A contact 113b of switch 113 is also opened to deenergize the timer 107 to release its contacts 107a and 1071) and to deenergize the relays 10S and 112. The circuit is now restored to the initial condition and the attending operator unloads the etched slices 10 and reloads the fixtures 38 with unetched slices in preparation for another cycle of operation.
All cooperating parts that are exposed to the etchant solution; such as, the tank 14, the fixtures 38, the paddles 39, and the associated gearing and support structure are constructed of polyvinylchloride, or other suitable material, which is not attacked by the etching solution.
Referring now to FIGS. 7 and 8, there is shown an alternate fixture that can be used with the drive mechanism shown in association with the embodiment disclosed in FIGS. l to 6. More particularly, this alternative embodiment comprises a shaft 116 connected to an internally threaded knurled collar 117. The internal threads of collar 117 engage threads formed on a sleeve 113. Extending from the sleeve 11S is a stud shaft 119 that provides a mounting for a hub 121 formed on a planet gear 122 similar in construction to the planet gear 't. The knurled collar 117 and sleeve 11S provide a chuck to permit the quick detachment of the shaft 116 following a chemical polishing operation. Attached along the shaft 116 are a number of holders 123, each of which include radiating sections 126, 127, and 128, each having a recess 129. The recesses 129 are adapted to receive three mounts 11 having slices 10 fermented thereto. Radiating from each holder 123 is a paddle 131, which when rotated imparts a turbulence to either the etchant or the rinse solution.
In use of the fixture constituting the alternative of the embodiment of the invention shown in FlGS. 7 and 8, the attending operator will load the mounts 11 into the recesses 129 and then lower the fixtures 123 into the tank 14. The movement of the fixtures can be effected by manually moving the support bracket 2S and rider 24 along the guideways 18, 1f, and 21, shown in FG. l, or by operation of the automatic facilities described in relation to the first embodiment. The motor 32 drives the carrier 37 to rotate planet gears 122 about the stationary sun gear S2. The planet gears 122 are thus rotated about their own axis to rotate the shaft 116 and the slice holders 123 and the paddles 131. As the holders 123 rotate about the shaft 116, the lead edge of each slice 111 is moved with respect to the path of rotation about sun gear S2. This continuing shifting of the lead edge of the slice 10 prevents any portion `of the slices from being exposed to a greater etching action than any other portion. The orbiting and rotation of the slices 10 prevent feathering of the edges and the formation of ridges on the exposed surfaces yof the slices 10.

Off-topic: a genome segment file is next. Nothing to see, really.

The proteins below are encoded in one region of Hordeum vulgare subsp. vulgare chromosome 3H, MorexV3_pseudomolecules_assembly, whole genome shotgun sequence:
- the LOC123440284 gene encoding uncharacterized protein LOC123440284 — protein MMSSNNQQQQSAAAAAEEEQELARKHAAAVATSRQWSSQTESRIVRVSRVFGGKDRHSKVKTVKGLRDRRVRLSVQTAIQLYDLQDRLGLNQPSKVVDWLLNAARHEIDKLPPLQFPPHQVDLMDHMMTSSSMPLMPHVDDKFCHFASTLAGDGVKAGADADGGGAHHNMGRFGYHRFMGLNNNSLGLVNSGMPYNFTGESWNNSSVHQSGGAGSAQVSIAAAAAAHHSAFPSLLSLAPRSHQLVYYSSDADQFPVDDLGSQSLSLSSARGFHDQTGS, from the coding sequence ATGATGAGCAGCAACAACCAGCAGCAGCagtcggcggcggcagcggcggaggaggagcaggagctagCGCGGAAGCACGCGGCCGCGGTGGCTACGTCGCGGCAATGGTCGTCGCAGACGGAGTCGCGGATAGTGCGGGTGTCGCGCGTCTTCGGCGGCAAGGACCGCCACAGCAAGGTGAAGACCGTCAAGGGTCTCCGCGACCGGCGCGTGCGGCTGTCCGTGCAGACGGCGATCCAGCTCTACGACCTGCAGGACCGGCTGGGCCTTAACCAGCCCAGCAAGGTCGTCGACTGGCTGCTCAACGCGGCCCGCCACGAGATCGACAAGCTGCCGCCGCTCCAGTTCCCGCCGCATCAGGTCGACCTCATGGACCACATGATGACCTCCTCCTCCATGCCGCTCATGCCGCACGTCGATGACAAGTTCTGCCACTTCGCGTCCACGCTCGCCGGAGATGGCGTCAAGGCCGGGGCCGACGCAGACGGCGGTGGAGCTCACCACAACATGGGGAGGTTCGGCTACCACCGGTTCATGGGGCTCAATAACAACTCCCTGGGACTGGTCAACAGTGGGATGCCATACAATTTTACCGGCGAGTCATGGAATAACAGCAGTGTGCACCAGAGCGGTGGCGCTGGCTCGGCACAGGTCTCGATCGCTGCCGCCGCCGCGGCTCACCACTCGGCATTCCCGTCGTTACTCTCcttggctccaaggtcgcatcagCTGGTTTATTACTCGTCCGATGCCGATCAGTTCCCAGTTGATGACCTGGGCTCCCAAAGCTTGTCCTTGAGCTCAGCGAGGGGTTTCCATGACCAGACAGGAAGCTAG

lt is to be understood that the above-described arrangements of apparatus and construction of elemental parts are simply illustrative of an application of the principles of the invention and many other modifications may be made without departing from the invention.
What is claimed is:
1. ln an apparatus for etching the surface of a silicon disc that is attached to a circular support,